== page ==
“We’re here to discuss an incident that occurred this past weekend, which has honestly been the culmination of what can only be described as a living hell for those of us who live near this establishment,” East Howard Street resident Heather Edison said.

Several people who could not attend the meeting urged the board to revoke the license, including Mayor Thomas Koch. The owner of the property also wrote to the board, saying the lease with Yaz’s Place would not be renewed when it expires Nov. 30.

Attorney Rudy Miller, who represents Mohamed, said the manager did not receive proper notice of the violation and that the commissioners had already made up their minds before the meeting. Miller, his client and other bar employees then left the meeting.

“It is clear and transparent that this is predetermined and I will not participate in something that is predetermined. If I had confidence that this matter was actually subject to debate and true consideration, I would remain here, but this is offensive,” Miller said.

“We’re all offended by someone being slashed with a razor blade. We’re all offended by outsiders coming in and creating all sorts of havoc in the city. I don’t want you to misunderstand. That is troublesome on every level for someone who is reasonable.

“I’m offended by the process and subverting the process, because win, lose or draw, the only thing someone from my background demands if fair play and an even playing field…at some point, when we get back into my world, this will be back for a true, fair hearing.”

Turowski said he notified a manager at the bar in writing of the hearing later in the day on July 24 and also spoke to Mohamed on the phone about the meeting. Police Chief Paul Keenan – who later made the motion to revoke the licenses – said a special board meeting was called because of concerns over public safety.

“This is a public safety issue. We can’t allow this to continue down at that establishment. Someone is going to get killed down there – not under my watch,” Keenan said.

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Boston Ends Bid For 2024 Olympics


Boston is longer in the running to host the 2024 Summer Olympics.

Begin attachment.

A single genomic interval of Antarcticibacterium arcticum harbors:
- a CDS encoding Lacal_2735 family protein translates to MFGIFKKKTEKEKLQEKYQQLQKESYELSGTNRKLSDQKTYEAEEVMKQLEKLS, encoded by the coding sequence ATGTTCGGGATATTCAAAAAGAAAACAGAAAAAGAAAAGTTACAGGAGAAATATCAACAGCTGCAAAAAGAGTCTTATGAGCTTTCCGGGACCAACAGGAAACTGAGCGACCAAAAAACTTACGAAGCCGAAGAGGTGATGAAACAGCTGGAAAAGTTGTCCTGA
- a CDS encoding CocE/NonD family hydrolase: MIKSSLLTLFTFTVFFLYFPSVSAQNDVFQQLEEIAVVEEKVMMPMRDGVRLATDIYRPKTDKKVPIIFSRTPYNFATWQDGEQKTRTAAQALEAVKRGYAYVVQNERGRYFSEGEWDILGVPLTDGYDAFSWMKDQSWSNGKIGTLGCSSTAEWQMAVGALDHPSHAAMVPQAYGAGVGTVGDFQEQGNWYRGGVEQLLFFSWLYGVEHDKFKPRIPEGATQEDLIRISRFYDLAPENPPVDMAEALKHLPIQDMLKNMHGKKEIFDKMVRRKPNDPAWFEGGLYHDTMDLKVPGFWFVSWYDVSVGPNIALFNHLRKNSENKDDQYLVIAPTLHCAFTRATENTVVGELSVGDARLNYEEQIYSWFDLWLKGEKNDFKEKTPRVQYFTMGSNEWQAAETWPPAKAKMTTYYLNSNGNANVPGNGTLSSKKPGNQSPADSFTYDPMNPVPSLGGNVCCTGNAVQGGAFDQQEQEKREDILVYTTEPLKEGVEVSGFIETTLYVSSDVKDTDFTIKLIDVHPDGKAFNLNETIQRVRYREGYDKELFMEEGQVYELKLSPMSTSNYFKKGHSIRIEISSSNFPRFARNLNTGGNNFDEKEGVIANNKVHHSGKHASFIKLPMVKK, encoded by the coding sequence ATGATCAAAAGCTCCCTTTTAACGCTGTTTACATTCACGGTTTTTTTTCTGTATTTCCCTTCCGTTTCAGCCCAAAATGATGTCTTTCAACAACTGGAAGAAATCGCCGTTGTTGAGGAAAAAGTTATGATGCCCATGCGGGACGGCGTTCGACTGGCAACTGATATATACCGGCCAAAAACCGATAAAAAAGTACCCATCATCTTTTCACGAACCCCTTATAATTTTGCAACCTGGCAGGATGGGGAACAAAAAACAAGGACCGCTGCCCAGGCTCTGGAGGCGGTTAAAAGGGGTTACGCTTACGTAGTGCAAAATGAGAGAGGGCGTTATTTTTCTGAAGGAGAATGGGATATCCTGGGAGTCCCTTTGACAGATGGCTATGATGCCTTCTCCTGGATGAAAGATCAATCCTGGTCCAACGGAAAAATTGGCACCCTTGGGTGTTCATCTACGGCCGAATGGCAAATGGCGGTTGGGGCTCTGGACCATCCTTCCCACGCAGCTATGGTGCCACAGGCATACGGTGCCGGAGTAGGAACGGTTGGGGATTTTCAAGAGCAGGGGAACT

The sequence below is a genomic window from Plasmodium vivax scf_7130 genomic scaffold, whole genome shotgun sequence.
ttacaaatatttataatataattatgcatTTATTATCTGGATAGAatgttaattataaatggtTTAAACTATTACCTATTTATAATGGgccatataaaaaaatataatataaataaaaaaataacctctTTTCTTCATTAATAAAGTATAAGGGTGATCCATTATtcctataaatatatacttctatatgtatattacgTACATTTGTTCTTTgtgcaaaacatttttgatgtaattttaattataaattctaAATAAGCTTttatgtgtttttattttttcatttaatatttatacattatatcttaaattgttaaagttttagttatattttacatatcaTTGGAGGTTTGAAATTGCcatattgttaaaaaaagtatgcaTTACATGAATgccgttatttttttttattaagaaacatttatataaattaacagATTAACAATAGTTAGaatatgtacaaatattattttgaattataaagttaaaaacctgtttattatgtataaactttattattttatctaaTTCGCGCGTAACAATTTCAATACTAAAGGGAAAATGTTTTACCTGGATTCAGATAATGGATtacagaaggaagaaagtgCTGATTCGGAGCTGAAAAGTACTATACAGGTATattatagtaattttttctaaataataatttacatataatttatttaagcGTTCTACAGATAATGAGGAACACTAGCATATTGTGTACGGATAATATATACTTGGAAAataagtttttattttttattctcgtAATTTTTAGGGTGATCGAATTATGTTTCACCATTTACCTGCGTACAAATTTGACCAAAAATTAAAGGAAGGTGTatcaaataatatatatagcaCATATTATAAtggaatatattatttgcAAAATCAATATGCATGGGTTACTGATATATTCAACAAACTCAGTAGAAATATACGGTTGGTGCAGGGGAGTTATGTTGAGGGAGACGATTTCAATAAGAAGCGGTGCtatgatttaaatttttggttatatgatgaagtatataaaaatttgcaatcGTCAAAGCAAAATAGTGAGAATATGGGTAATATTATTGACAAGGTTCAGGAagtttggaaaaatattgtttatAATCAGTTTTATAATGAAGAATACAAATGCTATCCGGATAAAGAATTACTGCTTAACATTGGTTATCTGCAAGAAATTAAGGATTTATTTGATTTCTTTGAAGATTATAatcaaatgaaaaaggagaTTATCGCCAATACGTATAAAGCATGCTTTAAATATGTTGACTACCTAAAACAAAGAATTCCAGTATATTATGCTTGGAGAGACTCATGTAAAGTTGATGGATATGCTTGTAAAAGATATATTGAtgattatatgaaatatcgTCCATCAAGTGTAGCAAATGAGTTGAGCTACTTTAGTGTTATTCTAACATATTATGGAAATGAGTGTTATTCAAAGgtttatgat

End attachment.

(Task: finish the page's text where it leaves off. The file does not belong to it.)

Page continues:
Boston Mayor Marty Walsh confirmed Monday afternoon that the United States Olympic Committee had dropped Boston’s bid to host the games. Earlier in the day, Walsh said he would not bow to pressure to sign a host contract, which would have left Boston responsible for any cost overruns.

“I strongly believe that bringing the Olympic Games back to the United States would be good for our country and would have brought long-term benefits to Boston,” Walsh said in a statement Monday afternoon.

“However, no benefit is so great that it is worth handing over the financial future of our city and our citizens were rightly hesitant to be supportive as a result. We always anticipated having the time to do our due diligence on the guarantees required and a full review of the risk and mitigation package proposed last week. This is a monumental decision that cannot be rushed, even if it means not moving forward with our bid for the 2024 Summer Games.”

Boston 2024’s plans for the games included an Olympic stadium in Widett Circle and an Olympic village for athletes in Columbia Point. Venues would have been spread throughout the state; beach volleyball events were proposed for Squantum Point Park in Quincy.

The USOC in January selected Boston over three other American cities – Los Angeles, San Francisco and Washington, D.C. – who applied to host the games. Los Angeles previously hosted the 1932 and 1984 games.

The USOC has until Sept. 15 to submit a bid to the International Olympic Committee. The IOC will select a host for the games in 2017. Rome, Paris, Hamburg and Istanbul are among several international cities that may apply.

The last U.S. city to host the Summer Olympics is Atlanta, which hosted the 1996 games. Salt Lake City hosted the 2002 Winter Games.